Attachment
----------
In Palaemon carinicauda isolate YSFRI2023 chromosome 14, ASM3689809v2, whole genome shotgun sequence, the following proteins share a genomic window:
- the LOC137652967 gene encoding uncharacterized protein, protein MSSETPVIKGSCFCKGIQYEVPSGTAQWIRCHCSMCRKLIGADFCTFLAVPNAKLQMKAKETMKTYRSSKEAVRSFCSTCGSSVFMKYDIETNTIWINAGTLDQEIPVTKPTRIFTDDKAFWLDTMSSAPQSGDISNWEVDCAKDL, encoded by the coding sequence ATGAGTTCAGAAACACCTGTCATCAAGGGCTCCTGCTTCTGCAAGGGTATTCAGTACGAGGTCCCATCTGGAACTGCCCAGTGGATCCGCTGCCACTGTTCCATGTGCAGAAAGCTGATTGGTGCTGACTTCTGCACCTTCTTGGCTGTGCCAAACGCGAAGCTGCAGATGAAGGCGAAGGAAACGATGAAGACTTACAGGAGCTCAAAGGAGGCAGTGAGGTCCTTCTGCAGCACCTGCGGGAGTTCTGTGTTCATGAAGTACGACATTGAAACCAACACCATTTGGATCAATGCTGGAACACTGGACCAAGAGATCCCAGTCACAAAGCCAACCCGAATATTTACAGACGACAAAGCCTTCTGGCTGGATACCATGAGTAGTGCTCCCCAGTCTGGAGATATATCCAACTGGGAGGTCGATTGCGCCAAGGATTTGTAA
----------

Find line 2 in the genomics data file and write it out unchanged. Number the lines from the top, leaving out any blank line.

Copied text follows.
- the LOC137652967 gene encoding uncharacterized protein, protein MSSETPVIKGSCFCKGIQYEVPSGTAQWIRCHCSMCRKLIGADFCTFLAVPNAKLQMKAKETMKTYRSSKEAVRSFCSTCGSSVFMKYDIETNTIWINAGTLDQEIPVTKPTRIFTDDKAFWLDTMSSAPQSGDISNWEVDCAKDL, encoded by the coding sequence ATGAGTTCAGAAACACCTGTCATCAAGGGCTCCTGCTTCTGCAAGGGTATTCAGTACGAGGTCCCATCTGGAACTGCCCAGTGGATCCGCTGCCACTGTTCCATGTGCAGAAAGCTGATTGGTGCTGACTTCTGCACCTTCTTGGCTGTGCCAAACGCGAAGCTGCAGATGAAGGCGAAGGAAACGATGAAGACTTACAGGAGCTCAAAGGAGGCAGTGAGGTCCTTCTGCAGCACCTGCGGGAGTTCTGTGTTCATGAAGTACGACATTGAAACCAACACCATTTGGATCAATGCTGGAACACTGGACCAAGAGATCCCAGTCACAAAGCCAACCCGAATATTTACAGACGACAAAGCCTTCTGGCTGGATACCATGAGTAGTGCTCCCCAGTCTGGAGATATATCCAACTGGGAGGTCGATTGCGCCAAGGATTTGTAA